The red alga Galdieria sulphuraria has a penchant for extremes. The single-celled organism can be found in hot sulfur springs in Iceland or Yellowstone National Park, cooking up food through photosynthesis. But it can just as well thrive in the caustic drainage of a dark old mine shaft among toxic metals like arsenic and mercury, feeding on bacteria.
Scientists have discovered how Galdieria came to be so versatile: It pilfered the genes it needs to survive in such hostile places from simpler organisms, like bacteria and archaea, that were already adapted to extremes.
"Why reinvent the wheel if you can copy it from your neighbor?" asked study researcher Martin Lercher, of Heinrich-Heine University in Dusseldorf, Germany. Lercher and colleagues sequenced the genome of Galdieria and found that at least 5 percent of its protein-coding genes look like they were taken from less complex species.
For example, Galdieria seems to derive its tolerance for high temperatures from a single gene that it stole from heat-loving archaea and then copied hundreds of times, the researchers say. (Archaea that thrive in the hottest places tend to have the most copies of this gene.) Galdieria also can endure high salt concentrations and make use of a wide variety of food sources likely because it robbed other genes from extremophile bacteria, the study shows.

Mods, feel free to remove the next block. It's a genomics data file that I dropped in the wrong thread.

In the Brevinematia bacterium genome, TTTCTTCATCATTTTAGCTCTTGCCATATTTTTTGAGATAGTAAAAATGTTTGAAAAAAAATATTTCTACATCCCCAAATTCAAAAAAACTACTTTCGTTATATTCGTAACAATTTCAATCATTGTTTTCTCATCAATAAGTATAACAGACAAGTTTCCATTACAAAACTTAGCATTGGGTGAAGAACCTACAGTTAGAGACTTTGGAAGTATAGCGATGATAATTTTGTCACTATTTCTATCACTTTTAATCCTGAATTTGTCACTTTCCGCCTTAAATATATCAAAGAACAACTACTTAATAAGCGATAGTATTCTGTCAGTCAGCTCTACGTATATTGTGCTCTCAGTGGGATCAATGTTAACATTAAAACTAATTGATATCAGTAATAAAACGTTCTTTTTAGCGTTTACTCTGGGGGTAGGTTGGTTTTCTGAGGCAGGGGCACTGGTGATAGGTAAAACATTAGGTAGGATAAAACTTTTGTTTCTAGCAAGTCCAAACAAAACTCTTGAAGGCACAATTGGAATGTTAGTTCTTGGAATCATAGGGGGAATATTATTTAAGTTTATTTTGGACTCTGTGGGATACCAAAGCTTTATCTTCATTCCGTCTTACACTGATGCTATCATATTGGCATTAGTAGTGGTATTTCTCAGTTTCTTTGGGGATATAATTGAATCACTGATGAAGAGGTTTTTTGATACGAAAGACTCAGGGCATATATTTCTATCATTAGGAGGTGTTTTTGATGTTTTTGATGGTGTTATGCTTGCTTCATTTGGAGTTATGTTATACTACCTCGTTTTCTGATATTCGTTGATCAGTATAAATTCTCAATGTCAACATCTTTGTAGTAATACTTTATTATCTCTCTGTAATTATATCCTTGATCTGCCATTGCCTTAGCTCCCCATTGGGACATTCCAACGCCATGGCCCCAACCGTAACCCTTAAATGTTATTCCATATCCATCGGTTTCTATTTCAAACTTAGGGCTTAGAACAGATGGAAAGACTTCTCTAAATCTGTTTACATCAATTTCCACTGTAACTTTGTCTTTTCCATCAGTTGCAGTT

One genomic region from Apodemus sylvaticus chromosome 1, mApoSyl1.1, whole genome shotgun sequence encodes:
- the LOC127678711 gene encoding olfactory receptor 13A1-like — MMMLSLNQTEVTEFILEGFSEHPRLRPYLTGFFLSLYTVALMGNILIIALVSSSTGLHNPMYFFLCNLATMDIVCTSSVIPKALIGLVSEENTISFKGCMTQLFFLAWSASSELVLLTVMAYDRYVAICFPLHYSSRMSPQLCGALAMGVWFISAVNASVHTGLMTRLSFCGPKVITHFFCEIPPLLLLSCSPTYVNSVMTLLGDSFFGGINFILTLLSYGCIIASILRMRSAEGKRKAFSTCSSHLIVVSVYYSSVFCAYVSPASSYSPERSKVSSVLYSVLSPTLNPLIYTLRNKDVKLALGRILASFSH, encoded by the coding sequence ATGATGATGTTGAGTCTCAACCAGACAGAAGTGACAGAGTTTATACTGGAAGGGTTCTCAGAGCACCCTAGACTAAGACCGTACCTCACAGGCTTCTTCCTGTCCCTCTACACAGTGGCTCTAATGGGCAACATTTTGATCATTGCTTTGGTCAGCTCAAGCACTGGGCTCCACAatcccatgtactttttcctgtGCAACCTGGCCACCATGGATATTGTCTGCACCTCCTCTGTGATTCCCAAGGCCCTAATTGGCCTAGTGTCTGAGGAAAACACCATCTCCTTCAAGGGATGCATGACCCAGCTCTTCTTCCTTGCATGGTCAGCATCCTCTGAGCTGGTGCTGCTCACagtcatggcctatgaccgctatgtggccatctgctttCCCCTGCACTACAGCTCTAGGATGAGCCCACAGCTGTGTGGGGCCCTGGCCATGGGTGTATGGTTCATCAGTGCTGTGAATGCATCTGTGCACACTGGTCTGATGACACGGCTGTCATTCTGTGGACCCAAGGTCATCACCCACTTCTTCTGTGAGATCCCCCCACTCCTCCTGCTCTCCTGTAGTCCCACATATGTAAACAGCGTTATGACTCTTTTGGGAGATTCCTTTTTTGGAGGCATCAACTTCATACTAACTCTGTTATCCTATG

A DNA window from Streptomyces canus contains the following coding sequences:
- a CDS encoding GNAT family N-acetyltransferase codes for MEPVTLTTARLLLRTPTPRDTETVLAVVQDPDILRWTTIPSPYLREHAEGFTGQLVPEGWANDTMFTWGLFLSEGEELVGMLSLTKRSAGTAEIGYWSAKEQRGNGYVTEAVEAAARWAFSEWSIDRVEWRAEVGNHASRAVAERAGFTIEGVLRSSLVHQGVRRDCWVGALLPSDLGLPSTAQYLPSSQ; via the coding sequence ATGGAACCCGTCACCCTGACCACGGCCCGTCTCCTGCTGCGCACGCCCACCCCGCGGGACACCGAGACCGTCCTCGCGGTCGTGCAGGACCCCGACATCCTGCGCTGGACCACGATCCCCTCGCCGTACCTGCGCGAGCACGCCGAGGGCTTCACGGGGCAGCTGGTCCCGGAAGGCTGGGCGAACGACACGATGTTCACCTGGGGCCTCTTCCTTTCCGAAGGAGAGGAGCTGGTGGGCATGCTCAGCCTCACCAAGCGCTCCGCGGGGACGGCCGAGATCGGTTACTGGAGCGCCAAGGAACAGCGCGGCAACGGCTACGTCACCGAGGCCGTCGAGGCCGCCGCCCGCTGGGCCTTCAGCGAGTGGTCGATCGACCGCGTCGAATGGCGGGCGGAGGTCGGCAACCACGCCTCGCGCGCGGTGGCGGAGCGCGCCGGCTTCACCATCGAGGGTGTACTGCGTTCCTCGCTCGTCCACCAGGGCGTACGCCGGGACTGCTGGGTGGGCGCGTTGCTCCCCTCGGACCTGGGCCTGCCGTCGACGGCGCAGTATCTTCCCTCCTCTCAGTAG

The researchers say Galdieria is the first known eukaryote (organism with a nucleus) that has adapted to its extreme lifestyle through a process known as horizontal gene transfer, in which genes are exchanged without sex between organisms that aren't related to each other.
"It's usually assumed that organisms with a nucleus cannot copy genes from different species — that's why eukaryotes depend on sex to recombine their genomes. How has Galdieria managed to overcome this limitation? It's an exciting question," Lercher said in a statement.
Another Heinrich-Heine University researcher, Andreas Weber, said in a statement that Galdieria's feat is "a dream come true for biotechnology."
"Galdieria has acquired genes with interesting properties from different organisms, integrated them into a functional network and developed unique properties and adaptations," Weber added. Advances in genetic engineering might make it possible to endow other algae with proteins similar to the ones that give Galdieria its high stress tolerance — an alluring prospect for oil-producing algae that could be exploited for biofuels, the researchers say.
The study, which was funded by the National Science Foundation, was detailed this week in the journal Science.
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